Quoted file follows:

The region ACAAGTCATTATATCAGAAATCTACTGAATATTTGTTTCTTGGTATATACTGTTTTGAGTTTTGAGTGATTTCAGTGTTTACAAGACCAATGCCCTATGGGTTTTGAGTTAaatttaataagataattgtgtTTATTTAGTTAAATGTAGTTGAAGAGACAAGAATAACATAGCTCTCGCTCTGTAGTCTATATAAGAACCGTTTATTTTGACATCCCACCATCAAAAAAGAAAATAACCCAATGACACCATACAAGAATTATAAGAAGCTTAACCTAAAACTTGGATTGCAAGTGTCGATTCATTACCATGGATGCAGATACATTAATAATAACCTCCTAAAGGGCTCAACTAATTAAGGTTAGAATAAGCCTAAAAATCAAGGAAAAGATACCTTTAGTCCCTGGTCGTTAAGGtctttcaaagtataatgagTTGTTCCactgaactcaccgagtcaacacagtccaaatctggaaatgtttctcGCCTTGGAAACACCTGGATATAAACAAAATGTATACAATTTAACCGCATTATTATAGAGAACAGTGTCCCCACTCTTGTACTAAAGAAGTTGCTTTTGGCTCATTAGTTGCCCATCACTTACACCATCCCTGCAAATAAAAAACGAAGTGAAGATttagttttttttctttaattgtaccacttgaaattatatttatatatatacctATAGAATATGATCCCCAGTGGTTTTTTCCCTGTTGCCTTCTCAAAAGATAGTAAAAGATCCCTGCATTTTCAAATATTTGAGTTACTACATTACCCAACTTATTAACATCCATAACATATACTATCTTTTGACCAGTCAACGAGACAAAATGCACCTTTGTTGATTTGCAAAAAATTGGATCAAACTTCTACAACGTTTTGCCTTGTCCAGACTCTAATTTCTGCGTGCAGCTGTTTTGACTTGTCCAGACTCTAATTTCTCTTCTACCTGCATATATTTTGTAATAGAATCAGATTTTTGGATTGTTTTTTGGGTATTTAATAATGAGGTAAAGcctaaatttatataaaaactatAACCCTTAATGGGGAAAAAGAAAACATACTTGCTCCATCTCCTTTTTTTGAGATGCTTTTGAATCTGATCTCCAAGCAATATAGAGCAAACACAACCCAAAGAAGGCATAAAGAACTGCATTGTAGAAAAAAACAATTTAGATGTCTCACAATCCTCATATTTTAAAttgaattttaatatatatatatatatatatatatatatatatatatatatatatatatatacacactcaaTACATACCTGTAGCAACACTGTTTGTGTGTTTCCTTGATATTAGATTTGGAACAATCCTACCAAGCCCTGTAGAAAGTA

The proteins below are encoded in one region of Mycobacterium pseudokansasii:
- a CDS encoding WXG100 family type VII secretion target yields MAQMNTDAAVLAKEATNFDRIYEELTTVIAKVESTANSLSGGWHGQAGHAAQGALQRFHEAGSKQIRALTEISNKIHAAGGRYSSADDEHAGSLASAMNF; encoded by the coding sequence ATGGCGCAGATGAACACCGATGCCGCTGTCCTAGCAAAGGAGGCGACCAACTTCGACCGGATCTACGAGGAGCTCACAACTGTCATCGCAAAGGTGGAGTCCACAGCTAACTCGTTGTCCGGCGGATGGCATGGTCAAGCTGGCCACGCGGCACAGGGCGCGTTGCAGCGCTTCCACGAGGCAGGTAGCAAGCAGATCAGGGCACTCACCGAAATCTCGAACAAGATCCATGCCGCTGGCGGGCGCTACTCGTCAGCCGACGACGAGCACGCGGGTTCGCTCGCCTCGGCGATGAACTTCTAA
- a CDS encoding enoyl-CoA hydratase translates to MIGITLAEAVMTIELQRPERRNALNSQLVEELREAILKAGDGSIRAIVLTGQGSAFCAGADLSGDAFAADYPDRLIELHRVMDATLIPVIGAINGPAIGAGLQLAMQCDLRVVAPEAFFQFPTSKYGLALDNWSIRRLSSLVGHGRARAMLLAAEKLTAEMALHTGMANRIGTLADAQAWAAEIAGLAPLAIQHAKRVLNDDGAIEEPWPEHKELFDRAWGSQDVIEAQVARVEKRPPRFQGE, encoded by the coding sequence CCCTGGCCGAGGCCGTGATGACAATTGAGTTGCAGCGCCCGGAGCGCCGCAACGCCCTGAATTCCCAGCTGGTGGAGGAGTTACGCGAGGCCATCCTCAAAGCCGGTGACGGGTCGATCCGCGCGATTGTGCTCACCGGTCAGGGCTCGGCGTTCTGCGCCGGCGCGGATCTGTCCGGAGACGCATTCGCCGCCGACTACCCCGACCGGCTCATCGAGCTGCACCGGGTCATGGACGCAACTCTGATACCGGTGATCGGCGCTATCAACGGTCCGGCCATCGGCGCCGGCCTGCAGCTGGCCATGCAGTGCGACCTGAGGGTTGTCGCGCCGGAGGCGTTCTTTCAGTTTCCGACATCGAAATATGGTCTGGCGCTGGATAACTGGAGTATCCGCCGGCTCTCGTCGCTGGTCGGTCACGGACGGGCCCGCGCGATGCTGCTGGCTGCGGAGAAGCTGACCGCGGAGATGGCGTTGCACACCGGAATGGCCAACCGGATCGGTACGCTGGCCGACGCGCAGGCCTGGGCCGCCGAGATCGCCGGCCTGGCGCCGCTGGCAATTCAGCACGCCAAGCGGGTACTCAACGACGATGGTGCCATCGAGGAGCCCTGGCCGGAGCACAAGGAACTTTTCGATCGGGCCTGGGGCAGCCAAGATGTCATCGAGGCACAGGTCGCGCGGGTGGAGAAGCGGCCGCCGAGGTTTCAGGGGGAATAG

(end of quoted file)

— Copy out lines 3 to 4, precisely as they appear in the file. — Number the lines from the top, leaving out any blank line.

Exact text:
- a CDS encoding WXG100 family type VII secretion target yields MAQMNTDAAVLAKEATNFDRIYEELTTVIAKVESTANSLSGGWHGQAGHAAQGALQRFHEAGSKQIRALTEISNKIHAAGGRYSSADDEHAGSLASAMNF; encoded by the coding sequence ATGGCGCAGATGAACACCGATGCCGCTGTCCTAGCAAAGGAGGCGACCAACTTCGACCGGATCTACGAGGAGCTCACAACTGTCATCGCAAAGGTGGAGTCCACAGCTAACTCGTTGTCCGGCGGATGGCATGGTCAAGCTGGCCACGCGGCACAGGGCGCGTTGCAGCGCTTCCACGAGGCAGGTAGCAAGCAGATCAGGGCACTCACCGAAATCTCGAACAAGATCCATGCCGCTGGCGGGCGCTACTCGTCAGCCGACGACGAGCACGCGGGTTCGCTCGCCTCGGCGATGAACTTCTAA
- a CDS encoding enoyl-CoA hydratase translates to MIGITLAEAVMTIELQRPERRNALNSQLVEELREAILKAGDGSIRAIVLTGQGSAFCAGADLSGDAFAADYPDRLIELHRVMDATLIPVIGAINGPAIGAGLQLAMQCDLRVVAPEAFFQFPTSKYGLALDNWSIRRLSSLVGHGRARAMLLAAEKLTAEMALHTGMANRIGTLADAQAWAAEIAGLAPLAIQHAKRVLNDDGAIEEPWPEHKELFDRAWGSQDVIEAQVARVEKRPPRFQGE, encoded by the coding sequence CCCTGGCCGAGGCCGTGATGACAATTGAGTTGCAGCGCCCGGAGCGCCGCAACGCCCTGAATTCCCAGCTGGTGGAGGAGTTACGCGAGGCCATCCTCAAAGCCGGTGACGGGTCGATCCGCGCGATTGTGCTCACCGGTCAGGGCTCGGCGTTCTGCGCCGGCGCGGATCTGTCCGGAGACGCATTCGCCGCCGACTACCCCGACCGGCTCATCGAGCTGCACCGGGTCATGGACGCAACTCTGATACCGGTGATCGGCGCTATCAACGGTCCGGCCATCGGCGCCGGCCTGCAGCTGGCCATGCAGTGCGACCTGAGGGTTGTCGCGCCGGAGGCGTTCTTTCAGTTTCCGACATCGAAATATGGTCTGGCGCTGGATAACTGGAGTATCCGCCGGCTCTCGTCGCTGGTCGGTCACGGACGGGCCCGCGCGATGCTGCTGGCTGCGGAGAAGCTGACCGCGGAGATGGCGTTGCACACCGGAATGGCCAACCGGATCGGTACGCTGGCCGACGCGCAGGCCTGGGCCGCCGAGATCGCCGGCCTGGCGCCGCTGGCAATTCAGCACGCCAAGCGGGTACTCAACGACGATGGTGCCATCGAGGAGCCCTGGCCGGAGCACAAGGAACTTTTCGATCGGGCCTGGGGCAGCCAAGATGTCATCGAGGCACAGGTCGCGCGGGTGGAGAAGCGGCCGCCGAGGTTTCAGGGGGAATAG